In recent days an interpretation has spread on social networks, sometimes exposed as a provocation or a joke, other times seriously, according to which the victory of Giorgia Meloni and the right in Sunday’s elections depended on how the majority of elderly people voted . This is not the case, or at least not what the analysis of the electoral results carried out by research institutes in recent days is saying. Fratelli d’Italia and the League in fact collected more votes than the national average among people aged between 35 and 64 years.
A kind of recurring joke online these days has been something like: “I was locked in the house for two years to save the elderly, who today repay me by voting for Meloni and Salvini.” It has been seen on Twitterand then it was revived and reinterpreted by satirical pages and influencer. But two analyzes of the vote carried out in recent days by the SWG and Ixè institutes, which have tried to divide the Italian electorate into age groups, say that things are different. The percentages taken by the main right-wing parties among retirees are in line, if not lower, than the national ones. The party that got more votes in this age group than the others is the Democratic Party.
According to SWG, the age group in which the Brothers of Italy has obtained the highest consensus is that of people between 35 and 54 years old. Almost one in three of them – 29 percent – would have voted for Meloni’s party. The surveys of Ixè are slightly different and identify smaller age groups: Fratelli d’Italia is the most voted party for both 45-54 year-olds (29.8 percent) and 55-64 year-olds (31.7 percent), therefore in both cases well above the percentage of 26% obtained on Sunday. Even the League among voters over the age of 35, excluding retirees, obtained percentages of around 10 per cent, slightly above the national figure.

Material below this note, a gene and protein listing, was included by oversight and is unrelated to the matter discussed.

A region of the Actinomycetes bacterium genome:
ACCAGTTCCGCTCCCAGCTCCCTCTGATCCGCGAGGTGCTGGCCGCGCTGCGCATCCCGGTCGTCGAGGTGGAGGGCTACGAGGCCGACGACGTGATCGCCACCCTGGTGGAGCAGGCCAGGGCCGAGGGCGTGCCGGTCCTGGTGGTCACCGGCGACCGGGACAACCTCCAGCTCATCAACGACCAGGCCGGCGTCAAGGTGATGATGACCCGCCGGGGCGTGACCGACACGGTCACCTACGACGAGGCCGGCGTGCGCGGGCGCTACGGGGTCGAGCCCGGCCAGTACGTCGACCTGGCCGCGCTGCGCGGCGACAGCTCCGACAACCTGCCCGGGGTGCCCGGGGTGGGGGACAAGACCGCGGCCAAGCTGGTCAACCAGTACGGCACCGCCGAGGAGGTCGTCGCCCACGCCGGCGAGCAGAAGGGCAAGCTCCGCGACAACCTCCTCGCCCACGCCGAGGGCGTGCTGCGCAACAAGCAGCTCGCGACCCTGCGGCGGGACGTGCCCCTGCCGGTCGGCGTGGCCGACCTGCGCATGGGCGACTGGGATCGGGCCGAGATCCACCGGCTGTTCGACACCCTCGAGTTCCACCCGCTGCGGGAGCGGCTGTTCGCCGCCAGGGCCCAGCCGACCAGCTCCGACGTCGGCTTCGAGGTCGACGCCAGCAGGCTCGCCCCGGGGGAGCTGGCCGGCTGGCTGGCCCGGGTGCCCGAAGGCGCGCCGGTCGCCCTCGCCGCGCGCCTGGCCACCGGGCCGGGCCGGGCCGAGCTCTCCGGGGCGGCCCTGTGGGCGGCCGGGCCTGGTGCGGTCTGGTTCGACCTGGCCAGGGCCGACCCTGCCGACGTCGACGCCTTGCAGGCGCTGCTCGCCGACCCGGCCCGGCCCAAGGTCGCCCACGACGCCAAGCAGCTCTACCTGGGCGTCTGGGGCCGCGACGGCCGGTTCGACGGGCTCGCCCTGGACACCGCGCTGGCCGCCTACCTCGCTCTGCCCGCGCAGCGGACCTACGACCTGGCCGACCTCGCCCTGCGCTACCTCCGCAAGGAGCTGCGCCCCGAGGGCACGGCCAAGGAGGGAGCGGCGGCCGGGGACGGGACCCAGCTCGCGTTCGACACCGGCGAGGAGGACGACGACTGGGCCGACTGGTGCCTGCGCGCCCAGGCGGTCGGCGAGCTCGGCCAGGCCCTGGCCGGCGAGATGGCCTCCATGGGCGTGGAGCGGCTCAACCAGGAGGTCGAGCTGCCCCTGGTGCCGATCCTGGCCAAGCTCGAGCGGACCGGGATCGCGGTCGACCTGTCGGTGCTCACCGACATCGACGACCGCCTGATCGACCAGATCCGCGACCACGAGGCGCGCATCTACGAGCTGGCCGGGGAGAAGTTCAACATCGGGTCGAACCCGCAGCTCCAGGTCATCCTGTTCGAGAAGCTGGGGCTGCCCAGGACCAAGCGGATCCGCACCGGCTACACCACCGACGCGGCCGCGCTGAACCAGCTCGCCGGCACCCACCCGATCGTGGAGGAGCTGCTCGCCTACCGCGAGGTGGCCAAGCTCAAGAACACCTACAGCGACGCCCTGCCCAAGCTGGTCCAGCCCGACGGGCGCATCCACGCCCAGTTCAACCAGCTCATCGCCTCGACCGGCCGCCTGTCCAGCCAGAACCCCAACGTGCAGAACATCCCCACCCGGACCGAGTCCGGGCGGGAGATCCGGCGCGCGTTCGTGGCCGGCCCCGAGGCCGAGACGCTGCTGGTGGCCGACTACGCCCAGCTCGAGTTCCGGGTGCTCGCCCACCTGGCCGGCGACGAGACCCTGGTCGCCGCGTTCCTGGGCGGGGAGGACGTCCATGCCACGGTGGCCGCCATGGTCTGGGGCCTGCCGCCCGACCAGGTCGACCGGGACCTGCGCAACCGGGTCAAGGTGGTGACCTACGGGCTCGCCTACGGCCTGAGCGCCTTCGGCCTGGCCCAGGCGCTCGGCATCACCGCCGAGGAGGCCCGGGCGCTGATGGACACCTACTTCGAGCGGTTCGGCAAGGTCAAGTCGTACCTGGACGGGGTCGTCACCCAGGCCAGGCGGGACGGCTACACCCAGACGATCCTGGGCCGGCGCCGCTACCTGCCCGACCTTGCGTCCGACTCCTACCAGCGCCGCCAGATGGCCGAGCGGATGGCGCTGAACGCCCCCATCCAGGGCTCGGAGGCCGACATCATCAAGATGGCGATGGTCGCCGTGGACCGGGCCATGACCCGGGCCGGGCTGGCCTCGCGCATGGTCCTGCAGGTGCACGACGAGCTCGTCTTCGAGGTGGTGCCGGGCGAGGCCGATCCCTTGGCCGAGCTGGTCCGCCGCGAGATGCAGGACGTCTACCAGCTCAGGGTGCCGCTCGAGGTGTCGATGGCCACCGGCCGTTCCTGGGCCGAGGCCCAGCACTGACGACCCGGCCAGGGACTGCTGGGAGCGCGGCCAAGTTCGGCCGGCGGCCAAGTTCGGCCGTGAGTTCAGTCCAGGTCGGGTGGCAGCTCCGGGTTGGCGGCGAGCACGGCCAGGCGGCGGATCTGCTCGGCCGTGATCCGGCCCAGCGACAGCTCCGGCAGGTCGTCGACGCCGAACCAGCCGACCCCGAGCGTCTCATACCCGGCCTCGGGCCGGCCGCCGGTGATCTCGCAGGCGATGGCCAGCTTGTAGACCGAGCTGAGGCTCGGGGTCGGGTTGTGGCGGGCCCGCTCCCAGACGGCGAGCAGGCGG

For years now in Italy pensioners and people over 65 have tended to vote more to the left than the national average. According to Ixè, the Democratic Party was even the most voted party by the over 65s, with 26.3 percent against 24.4, while according to SWG, if only retirees voted, the difference between the Brothers of Italy and the PD would be reduced to 4 percentage points. – 25 percent versus 21 percent – compared to 7 today, 26 percent versus 19 percent.
Analyzes of this type are carried out by almost all institutes that deal with polls and are based on two methods: through polls, that is, simply by asking people what they voted in the past and what they chose in the last election, or by analyzing the real distribution of votes in some sample seats and using particular methods of analysis. They do not lead to certain conclusions, but they are still the best elements on which to base reflections and analyzes of how the elections went.
The one observed in Italy is an opposite dynamic, for example, to what happens in the United States, where Republicans are particularly strong in the electorate group. In Europe, on the other hand, the elderly prefer to vote for parties they consider moderate: and given that – to sum up a lot – conservative European parties in recent years have moved far to the right, more than the center-left has moved to the left, they have lost a piece of the electorate.
In the last French presidential elections, for example, Emmanuel Macron won above all thanks to the support of pensioners. L’Economist he pointed out that if only the French under 60 had voted, Macron would not even have made it to the ballot.
As for Italy, the PD was already the party most voted by the over 65s in the 2018 general elections, and there were also polls circulating according to which it gathered 55 percent of voters over 75, with almost 40 points behind the second most voted party, Forza Italia.